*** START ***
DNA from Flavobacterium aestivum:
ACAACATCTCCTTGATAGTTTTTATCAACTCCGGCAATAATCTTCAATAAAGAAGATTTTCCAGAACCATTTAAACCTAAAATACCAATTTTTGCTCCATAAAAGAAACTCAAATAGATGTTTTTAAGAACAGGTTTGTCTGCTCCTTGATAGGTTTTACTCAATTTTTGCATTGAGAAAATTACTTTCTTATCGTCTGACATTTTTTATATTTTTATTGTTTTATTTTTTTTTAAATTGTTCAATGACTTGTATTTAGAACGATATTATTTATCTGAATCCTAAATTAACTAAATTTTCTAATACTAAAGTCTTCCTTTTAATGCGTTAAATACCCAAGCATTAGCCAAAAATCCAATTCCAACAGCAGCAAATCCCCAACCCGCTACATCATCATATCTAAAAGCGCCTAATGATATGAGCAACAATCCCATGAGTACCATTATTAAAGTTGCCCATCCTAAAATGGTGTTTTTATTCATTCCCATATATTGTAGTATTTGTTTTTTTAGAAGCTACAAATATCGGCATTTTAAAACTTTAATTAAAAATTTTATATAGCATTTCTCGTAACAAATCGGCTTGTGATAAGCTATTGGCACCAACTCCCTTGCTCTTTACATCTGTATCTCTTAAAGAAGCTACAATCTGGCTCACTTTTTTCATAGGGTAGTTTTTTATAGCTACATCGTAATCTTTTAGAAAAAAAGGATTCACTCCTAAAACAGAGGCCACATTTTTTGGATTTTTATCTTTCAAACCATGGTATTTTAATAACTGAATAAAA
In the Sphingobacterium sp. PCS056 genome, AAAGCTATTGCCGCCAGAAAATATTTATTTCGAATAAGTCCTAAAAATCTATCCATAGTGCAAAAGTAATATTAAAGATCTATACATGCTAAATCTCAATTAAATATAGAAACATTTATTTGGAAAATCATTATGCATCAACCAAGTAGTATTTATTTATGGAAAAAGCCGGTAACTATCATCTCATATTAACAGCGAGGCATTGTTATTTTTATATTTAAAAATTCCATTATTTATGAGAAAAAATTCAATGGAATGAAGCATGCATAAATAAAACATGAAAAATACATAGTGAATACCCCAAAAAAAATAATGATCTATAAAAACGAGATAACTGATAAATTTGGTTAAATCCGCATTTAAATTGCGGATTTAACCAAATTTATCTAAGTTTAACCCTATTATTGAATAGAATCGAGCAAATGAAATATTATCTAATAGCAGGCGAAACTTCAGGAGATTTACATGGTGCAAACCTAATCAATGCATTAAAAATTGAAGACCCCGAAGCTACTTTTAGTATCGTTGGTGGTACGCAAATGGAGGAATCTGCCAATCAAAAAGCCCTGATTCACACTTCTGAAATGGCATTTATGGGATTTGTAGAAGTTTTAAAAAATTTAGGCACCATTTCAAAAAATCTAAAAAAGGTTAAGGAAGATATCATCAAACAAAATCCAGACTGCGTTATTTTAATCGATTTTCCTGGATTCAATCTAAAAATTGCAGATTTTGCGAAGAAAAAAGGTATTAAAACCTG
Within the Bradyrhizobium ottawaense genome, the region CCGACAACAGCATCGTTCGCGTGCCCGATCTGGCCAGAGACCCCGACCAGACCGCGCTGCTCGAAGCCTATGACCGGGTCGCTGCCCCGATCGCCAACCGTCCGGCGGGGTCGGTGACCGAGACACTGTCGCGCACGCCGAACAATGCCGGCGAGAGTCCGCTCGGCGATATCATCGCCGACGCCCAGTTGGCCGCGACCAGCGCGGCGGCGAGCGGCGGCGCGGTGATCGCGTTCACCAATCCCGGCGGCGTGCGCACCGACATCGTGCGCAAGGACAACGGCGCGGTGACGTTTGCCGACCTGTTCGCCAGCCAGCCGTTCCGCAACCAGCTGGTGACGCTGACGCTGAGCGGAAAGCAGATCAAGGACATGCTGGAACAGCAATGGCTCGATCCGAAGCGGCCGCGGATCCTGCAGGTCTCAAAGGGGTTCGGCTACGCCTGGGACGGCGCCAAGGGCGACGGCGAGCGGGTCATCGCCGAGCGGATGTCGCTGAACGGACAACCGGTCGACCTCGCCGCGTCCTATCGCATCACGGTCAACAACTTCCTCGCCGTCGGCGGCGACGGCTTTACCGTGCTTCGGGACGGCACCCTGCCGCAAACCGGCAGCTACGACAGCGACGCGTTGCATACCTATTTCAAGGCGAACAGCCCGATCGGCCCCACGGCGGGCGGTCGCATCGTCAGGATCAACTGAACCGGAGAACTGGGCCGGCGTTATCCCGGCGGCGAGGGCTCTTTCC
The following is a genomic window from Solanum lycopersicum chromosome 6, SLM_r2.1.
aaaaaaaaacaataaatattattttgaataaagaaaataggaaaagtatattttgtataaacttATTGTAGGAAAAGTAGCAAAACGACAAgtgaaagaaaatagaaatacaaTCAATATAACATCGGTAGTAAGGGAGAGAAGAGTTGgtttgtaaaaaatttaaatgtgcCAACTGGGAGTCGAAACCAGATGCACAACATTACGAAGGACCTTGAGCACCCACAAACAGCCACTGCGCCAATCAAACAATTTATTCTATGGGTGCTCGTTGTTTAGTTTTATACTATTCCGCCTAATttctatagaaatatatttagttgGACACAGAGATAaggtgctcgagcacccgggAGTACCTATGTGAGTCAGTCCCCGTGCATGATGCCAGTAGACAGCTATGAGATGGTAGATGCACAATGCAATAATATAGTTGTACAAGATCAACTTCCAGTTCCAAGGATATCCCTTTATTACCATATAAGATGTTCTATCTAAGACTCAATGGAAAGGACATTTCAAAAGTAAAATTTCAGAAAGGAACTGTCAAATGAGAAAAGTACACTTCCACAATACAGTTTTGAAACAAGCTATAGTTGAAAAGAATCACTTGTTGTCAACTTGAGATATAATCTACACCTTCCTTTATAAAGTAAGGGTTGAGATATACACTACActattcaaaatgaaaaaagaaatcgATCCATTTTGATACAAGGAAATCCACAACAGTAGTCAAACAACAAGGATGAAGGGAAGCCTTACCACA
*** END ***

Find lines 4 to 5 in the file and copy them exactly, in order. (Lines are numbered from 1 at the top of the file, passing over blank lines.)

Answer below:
Within the Bradyrhizobium ottawaense genome, the region CCGACAACAGCATCGTTCGCGTGCCCGATCTGGCCAGAGACCCCGACCAGACCGCGCTGCTCGAAGCCTATGACCGGGTCGCTGCCCCGATCGCCAACCGTCCGGCGGGGTCGGTGACCGAGACACTGTCGCGCACGCCGAACAATGCCGGCGAGAGTCCGCTCGGCGATATCATCGCCGACGCCCAGTTGGCCGCGACCAGCGCGGCGGCGAGCGGCGGCGCGGTGATCGCGTTCACCAATCCCGGCGGCGTGCGCACCGACATCGTGCGCAAGGACAACGGCGCGGTGACGTTTGCCGACCTGTTCGCCAGCCAGCCGTTCCGCAACCAGCTGGTGACGCTGACGCTGAGCGGAAAGCAGATCAAGGACATGCTGGAACAGCAATGGCTCGATCCGAAGCGGCCGCGGATCCTGCAGGTCTCAAAGGGGTTCGGCTACGCCTGGGACGGCGCCAAGGGCGACGGCGAGCGGGTCATCGCCGAGCGGATGTCGCTGAACGGACAACCGGTCGACCTCGCCGCGTCCTATCGCATCACGGTCAACAACTTCCTCGCCGTCGGCGGCGACGGCTTTACCGTGCTTCGGGACGGCACCCTGCCGCAAACCGGCAGCTACGACAGCGACGCGTTGCATACCTATTTCAAGGCGAACAGCCCGATCGGCCCCACGGCGGGCGGTCGCATCGTCAGGATCAACTGAACCGGAGAACTGGGCCGGCGTTATCCCGGCGGCGAGGGCTCTTTCC
The following is a genomic window from Solanum lycopersicum chromosome 6, SLM_r2.1.